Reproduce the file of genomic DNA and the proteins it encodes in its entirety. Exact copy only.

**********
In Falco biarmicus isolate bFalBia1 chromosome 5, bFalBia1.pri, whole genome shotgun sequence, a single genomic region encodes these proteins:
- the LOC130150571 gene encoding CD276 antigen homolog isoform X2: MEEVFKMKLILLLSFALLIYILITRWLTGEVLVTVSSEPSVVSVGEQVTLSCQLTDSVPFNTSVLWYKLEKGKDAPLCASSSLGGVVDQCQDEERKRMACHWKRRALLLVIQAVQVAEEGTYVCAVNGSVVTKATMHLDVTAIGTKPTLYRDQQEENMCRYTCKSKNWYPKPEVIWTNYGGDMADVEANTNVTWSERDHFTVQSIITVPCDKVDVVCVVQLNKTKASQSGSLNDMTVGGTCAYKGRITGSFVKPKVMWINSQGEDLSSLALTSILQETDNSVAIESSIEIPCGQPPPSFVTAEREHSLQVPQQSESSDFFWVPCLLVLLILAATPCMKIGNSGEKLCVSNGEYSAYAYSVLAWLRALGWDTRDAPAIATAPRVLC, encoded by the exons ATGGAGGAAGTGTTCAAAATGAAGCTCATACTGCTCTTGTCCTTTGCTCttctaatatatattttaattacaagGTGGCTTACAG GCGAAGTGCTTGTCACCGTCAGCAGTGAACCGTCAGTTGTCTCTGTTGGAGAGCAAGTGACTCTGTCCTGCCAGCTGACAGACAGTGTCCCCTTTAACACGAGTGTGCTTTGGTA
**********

In Falco biarmicus isolate bFalBia1 chromosome 5, bFalBia1.pri, whole genome shotgun sequence, a single genomic region encodes these proteins:
- the LOC130150571 gene encoding CD276 antigen homolog isoform X2: MEEVFKMKLILLLSFALLIYILITRWLTGEVLVTVSSEPSVVSVGEQVTLSCQLTDSVPFNTSVLWYKLEKGKDAPLCASSSLGGVVDQCQDEERKRMACHWKRRALLLVIQAVQVAEEGTYVCAVNGSVVTKATMHLDVTAIGTKPTLYRDQQEENMCRYTCKSKNWYPKPEVIWTNYGGDMADVEANTNVTWSERDHFTVQSIITVPCDKVDVVCVVQLNKTKASQSGSLNDMTVGGTCAYKGRITGSFVKPKVMWINSQGEDLSSLALTSILQETDNSVAIESSIEIPCGQPPPSFVTAEREHSLQVPQQSESSDFFWVPCLLVLLILAATPCMKIGNSGEKLCVSNGEYSAYAYSVLAWLRALGWDTRDAPAIATAPRVLC, encoded by the exons ATGGAGGAAGTGTTCAAAATGAAGCTCATACTGCTCTTGTCCTTTGCTCttctaatatatattttaattacaagGTGGCTTACAG GCGAAGTGCTTGTCACCGTCAGCAGTGAACCGTCAGTTGTCTCTGTTGGAGAGCAAGTGACTCTGTCCTGCCAGCTGACAGACAGTGTCCCCTTTAACACGAGTGTGCTTTGGTA